New NPS Direct article reveals that vaccinations fight against antibiotic resistance

During Antibiotic Awareness Week (18-24 November) NPS MedicineWise is urging health professionals to use vaccinations as one important way to limit Australia’s use of antibiotics.

Doctors, pharmacists and nurses are being asked to encourage their patients to keep up with the vaccinations recommended in the National Immunisation Program (NIP) schedule, as immunisation can help reduce the rates of vaccine-preventable diseases that may have required antibiotics to treat them or their complications.

A new NPS Direct article published this week explains that along with the judicious use of antibiotics, vaccinations are an integral component in the fight against antibiotic resistance.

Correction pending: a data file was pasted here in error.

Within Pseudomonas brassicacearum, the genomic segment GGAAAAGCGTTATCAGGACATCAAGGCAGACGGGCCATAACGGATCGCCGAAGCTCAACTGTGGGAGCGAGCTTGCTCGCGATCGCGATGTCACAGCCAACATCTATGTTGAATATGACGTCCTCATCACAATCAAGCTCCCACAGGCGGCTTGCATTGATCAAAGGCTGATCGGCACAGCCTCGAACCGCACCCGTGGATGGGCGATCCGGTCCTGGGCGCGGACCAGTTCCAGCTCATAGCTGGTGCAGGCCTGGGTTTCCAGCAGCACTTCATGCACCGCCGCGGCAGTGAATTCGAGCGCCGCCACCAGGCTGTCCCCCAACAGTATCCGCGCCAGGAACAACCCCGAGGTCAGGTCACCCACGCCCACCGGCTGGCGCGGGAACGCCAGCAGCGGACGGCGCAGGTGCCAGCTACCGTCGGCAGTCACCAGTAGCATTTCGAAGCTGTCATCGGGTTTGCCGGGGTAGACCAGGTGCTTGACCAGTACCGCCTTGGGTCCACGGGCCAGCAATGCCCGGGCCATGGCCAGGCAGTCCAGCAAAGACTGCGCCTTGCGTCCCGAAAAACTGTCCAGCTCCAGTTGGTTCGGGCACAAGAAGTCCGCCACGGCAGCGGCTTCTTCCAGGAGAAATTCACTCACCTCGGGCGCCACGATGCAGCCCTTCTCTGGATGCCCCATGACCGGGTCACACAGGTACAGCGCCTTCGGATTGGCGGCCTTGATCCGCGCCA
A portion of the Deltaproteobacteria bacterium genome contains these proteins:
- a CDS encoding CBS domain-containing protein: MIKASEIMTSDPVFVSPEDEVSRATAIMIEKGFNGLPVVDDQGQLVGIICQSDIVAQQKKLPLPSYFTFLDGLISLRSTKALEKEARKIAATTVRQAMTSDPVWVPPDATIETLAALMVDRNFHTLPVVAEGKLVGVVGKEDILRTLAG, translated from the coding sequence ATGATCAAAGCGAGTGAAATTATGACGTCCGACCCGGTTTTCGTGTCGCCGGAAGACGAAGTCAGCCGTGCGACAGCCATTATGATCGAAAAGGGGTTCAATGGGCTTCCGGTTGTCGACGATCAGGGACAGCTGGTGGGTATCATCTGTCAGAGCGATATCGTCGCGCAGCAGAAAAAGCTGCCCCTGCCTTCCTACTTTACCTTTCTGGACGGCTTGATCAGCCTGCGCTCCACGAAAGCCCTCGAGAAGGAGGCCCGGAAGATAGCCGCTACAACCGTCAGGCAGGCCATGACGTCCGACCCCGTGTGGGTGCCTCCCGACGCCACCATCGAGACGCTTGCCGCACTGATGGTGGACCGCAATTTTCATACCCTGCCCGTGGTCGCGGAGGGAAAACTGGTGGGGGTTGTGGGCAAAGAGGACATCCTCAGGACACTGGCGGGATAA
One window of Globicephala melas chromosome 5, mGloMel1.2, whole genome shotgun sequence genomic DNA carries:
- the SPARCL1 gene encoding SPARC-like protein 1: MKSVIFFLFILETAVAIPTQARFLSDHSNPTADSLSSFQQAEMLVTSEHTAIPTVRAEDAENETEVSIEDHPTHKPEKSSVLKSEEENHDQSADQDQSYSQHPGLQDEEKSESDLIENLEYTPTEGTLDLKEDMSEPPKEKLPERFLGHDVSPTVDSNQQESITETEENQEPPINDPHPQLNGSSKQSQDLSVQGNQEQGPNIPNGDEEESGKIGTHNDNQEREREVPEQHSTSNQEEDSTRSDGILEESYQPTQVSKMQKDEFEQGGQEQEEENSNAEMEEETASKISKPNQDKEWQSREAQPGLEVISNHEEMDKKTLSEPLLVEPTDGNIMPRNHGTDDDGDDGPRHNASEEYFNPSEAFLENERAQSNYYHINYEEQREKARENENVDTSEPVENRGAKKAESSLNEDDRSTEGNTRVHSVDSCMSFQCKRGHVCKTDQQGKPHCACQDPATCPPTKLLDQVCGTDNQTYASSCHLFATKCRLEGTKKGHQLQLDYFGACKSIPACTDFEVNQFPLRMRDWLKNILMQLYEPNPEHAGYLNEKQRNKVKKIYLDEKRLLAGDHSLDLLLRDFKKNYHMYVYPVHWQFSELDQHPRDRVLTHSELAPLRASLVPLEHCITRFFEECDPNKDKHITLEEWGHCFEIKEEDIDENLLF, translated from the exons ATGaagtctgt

When vaccination rates are high, the incidence of certain bacterial infections in the community is reduced as is the need for antibiotics.

  • During flu season, it is recommended that people at risk of complications such as pneumonia receive the influenza vaccine – these include people aged over 65, pregnant women, and people with medical conditions like chronic lung disease or heart disease.
  • Health professionals working in aged care, long-term care and child care facilities are also encouraged receive the flu vaccine to prevent transmission to these at-risk groups, reducing the risk of associated complications requiring treatment with antibiotics.
  • Antibiotic resistant pneumococci is a current challenge in Australia, but following the introduction of widespread pneumococcal vaccination in Australian children, incidence of the disease has declined sharply. Current guidelines now recommend use of a 13-valent pneumococcal conjugate vaccine (13vPCV) for children at two, four and six months of age, with an extra dose at 12 months for at-risk groups, while the 23-valent pneumococcal polysaccharide vaccine (23vPPV) is recommended for adults and children aged 4 years and over who are considered to be medically at risk, to prevent invasive pneumococcal disease and pneumonia.

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